Sunday, June 13, 2010

Learning as we go...

On Tuesday night, President Barack Obama will speak to the American people about the oil spill in the Gulf of Mexico – nearly two months after BP’s Deepwater Horizon blew-up unleashing the worst ecological disaster in U.S. history.

According to the NY Times, “President Obama will use his first Oval Office speech Tuesday night to outline a plan to legally compel BP to create an escrow account to compensate businesses and individuals for their losses from the oil spill in the Gulf of Mexico, administration officials said on Sunday.

Here comes the speech - nearly two months later...

“President Barack Obama's upcoming schedule makes clear he is almost entirely focused on the Gulf of Mexico oil spill, but the president is forging ahead with a full legislative agenda,” according to a report by The Hill. “Aides to the president say Obama is able to "chew gum and walk at the same time," but the spill has clearly become the top issue at the White House as Obama will spend two days in the Gulf this week before addressing the nation on Tuesday and meeting with BP officials on Wednesday. To be sure, the president has given a few talks to the people and the press, but this will be the first speech of this magnitude – nearly two months after the disaster began.”

Deepwater Horizon - nearly two months ago...

During the nearly two months since the catastrophe ensued, we’ve learned a great deal about what has and hasn’t been done – mostly what hasn’t:

As essayist David Warren points out, “We learned a simple thing this week: that the BP clean-up effort in the Gulf of Mexico is hampered by the Jones Act. This is a piece of 1920s protectionist legislation, that requires all vessels working in U.S. waters to be American-built, and American-crewed. So while, for instance, the U.S. Coast Guard can accept such help as three kilometres of containment boom from Canada, they can’t accept, and therefore don’t ask for, the assistance of high-tech European vessels specifically designed for the task in hand. This is amusing, in a way: a memorable illustration of … the sort of stuff I keep going on about. Which is to say, the law of unintended consequences, which pertains with especial virulence to all acts of government regulation.”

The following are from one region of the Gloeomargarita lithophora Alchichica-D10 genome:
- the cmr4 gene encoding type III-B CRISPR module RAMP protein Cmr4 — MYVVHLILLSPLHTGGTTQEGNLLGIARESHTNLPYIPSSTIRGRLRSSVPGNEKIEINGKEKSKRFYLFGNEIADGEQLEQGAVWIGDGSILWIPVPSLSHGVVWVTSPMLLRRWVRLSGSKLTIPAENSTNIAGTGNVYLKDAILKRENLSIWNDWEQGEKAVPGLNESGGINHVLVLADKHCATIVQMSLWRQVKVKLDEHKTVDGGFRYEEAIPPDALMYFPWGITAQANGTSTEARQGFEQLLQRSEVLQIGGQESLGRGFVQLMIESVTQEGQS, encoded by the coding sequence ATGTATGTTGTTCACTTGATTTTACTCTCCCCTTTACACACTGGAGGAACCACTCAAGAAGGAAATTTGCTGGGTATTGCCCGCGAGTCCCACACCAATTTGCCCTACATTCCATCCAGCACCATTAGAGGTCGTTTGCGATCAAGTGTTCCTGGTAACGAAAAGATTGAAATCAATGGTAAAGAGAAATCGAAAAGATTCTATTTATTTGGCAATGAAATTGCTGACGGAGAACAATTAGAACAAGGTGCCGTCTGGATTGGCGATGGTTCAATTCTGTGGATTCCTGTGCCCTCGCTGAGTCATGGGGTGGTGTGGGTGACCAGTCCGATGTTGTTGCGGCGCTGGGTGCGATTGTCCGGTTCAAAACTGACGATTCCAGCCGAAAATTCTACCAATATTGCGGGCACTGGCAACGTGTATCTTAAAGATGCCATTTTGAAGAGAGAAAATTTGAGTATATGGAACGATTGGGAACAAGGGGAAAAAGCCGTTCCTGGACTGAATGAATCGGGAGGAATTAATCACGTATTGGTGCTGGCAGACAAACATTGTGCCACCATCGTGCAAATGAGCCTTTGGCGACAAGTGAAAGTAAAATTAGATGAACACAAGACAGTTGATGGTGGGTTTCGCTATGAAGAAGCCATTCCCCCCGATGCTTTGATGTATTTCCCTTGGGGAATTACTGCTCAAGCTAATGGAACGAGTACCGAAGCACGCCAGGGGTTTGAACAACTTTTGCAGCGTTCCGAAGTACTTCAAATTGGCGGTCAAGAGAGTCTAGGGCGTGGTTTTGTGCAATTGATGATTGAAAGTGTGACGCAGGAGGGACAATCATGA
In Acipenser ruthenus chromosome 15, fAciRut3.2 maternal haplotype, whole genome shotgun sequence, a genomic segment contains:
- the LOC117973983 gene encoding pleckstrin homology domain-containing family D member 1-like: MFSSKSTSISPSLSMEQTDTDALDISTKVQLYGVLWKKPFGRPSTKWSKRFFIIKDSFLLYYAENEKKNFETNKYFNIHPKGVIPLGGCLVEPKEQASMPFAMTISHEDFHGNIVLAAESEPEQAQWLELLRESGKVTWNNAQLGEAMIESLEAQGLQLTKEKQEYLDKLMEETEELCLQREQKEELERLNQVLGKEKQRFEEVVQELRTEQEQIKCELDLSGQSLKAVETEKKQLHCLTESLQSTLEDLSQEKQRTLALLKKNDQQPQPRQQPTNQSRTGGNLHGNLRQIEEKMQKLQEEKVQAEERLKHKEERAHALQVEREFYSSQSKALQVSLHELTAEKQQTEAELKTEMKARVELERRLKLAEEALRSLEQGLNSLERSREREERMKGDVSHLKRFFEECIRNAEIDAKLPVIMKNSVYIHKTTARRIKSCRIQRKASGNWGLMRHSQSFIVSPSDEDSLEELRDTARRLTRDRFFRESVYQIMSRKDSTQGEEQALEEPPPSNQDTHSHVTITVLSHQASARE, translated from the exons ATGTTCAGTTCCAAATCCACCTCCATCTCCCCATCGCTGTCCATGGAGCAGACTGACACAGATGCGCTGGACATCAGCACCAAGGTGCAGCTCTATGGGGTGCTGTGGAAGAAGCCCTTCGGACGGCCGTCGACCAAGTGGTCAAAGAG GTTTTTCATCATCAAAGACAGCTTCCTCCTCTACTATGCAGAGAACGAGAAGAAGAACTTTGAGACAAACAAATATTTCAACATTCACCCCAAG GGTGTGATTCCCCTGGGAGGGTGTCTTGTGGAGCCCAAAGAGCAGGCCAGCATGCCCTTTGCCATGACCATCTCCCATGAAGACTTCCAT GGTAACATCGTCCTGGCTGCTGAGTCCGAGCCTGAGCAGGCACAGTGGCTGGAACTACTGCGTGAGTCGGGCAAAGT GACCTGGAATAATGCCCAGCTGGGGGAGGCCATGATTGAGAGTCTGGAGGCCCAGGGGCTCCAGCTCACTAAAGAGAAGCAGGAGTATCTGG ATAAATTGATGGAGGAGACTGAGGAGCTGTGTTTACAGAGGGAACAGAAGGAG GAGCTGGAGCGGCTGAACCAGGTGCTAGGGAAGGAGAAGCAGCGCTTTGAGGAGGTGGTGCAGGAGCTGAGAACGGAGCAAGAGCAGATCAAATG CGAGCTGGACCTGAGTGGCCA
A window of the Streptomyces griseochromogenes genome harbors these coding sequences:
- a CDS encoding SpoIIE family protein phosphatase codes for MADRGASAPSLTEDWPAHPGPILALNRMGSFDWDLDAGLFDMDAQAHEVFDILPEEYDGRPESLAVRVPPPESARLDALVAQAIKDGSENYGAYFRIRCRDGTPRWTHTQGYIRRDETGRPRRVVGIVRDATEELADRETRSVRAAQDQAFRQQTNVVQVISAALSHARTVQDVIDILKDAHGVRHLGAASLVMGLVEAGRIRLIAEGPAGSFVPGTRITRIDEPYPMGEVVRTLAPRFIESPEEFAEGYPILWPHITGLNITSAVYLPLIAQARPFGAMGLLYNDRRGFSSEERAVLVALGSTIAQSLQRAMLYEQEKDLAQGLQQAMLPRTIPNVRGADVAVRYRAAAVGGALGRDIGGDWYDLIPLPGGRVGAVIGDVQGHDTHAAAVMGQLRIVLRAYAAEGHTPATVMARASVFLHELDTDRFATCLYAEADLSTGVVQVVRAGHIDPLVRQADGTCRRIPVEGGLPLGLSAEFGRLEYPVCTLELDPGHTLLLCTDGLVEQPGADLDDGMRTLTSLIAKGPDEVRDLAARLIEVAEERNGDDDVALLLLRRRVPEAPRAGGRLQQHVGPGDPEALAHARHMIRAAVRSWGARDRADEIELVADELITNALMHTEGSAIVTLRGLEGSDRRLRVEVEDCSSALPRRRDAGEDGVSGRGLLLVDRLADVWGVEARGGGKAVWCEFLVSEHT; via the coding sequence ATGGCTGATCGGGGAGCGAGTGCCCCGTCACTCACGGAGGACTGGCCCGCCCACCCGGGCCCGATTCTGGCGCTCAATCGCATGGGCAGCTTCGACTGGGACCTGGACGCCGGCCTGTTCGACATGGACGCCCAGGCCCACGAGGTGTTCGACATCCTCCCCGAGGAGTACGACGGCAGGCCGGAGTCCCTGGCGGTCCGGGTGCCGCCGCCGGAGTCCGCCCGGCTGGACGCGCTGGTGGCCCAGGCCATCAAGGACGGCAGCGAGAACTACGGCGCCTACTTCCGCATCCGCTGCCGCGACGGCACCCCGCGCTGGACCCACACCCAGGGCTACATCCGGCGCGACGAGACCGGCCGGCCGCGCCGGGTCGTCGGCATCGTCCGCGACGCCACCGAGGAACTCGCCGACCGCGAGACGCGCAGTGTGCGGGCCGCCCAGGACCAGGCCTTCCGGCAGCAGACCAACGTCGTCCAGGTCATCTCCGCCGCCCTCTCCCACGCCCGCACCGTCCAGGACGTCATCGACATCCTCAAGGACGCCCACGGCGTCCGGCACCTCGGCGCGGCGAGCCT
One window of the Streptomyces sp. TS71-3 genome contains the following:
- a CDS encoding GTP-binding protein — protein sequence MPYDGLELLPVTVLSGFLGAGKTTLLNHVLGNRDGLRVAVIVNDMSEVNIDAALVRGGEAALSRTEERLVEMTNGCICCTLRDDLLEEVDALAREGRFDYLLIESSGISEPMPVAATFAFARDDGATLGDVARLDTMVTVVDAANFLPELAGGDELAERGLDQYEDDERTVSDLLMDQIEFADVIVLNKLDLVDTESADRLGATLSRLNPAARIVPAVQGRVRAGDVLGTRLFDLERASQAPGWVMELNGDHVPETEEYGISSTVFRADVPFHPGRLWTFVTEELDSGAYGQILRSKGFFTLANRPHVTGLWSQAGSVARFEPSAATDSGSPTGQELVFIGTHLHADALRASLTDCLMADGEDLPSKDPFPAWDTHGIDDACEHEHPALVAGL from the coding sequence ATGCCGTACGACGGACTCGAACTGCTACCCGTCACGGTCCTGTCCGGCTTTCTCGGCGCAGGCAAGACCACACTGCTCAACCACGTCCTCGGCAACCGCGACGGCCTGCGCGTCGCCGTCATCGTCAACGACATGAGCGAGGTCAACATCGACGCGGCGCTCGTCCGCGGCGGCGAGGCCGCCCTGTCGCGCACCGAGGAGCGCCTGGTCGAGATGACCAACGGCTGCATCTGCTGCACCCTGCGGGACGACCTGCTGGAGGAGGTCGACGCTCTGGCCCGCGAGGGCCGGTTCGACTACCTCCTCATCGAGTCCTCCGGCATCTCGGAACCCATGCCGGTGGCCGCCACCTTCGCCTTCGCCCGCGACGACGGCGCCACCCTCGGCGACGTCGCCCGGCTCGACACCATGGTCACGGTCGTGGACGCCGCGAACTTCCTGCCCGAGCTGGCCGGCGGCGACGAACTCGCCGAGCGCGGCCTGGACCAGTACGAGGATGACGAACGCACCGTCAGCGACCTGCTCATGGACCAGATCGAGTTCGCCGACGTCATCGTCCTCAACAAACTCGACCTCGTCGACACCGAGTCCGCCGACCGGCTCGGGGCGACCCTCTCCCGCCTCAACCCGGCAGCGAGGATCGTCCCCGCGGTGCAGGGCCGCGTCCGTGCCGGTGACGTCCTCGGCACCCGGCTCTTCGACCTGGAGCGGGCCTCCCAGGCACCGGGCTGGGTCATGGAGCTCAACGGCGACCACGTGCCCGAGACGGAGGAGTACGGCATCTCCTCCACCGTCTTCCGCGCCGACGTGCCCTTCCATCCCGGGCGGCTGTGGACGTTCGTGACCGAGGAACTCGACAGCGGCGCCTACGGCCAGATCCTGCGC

• We know that administration officials got tough with BP, “[ripping] ripped up BP's plans for increasing the amount of oil being captured from the leaking well, saying they were insufficient. The company was given a 48-hour deadline, due to expire last night, to come up with plans that would capture more of the oil, which is still leaking at a rate of 30,000 barrels a day.” (Just so you know, the deadline came and went…)
  • We learned that all of this is really someone else’s fault.
  • We found out that “according to the Center for Responsive Politics and financial disclosures, over the last twenty years of oil-giant BP’s political action committee, the largest recipient has been President Obama.”
  • We’ve learned that when it comes to the opinions of celebrities, media and assorted hacks, the overriding tack is, “Hear no evil, speak no evil…”
  • We know Interior Secretary Ken Salazar falsified a report by experts in order to have a moratorium on offshore drilling put in place.

The tragedy continues to unfold...

Closing quote: "Even though I'm president of the United States, my power is not limitless. So I can't dive down there and plug the hole. I can't suck it up with a straw." -- President Obama, quoted by the Washington Post, on the BP oil spill in the Gulf.

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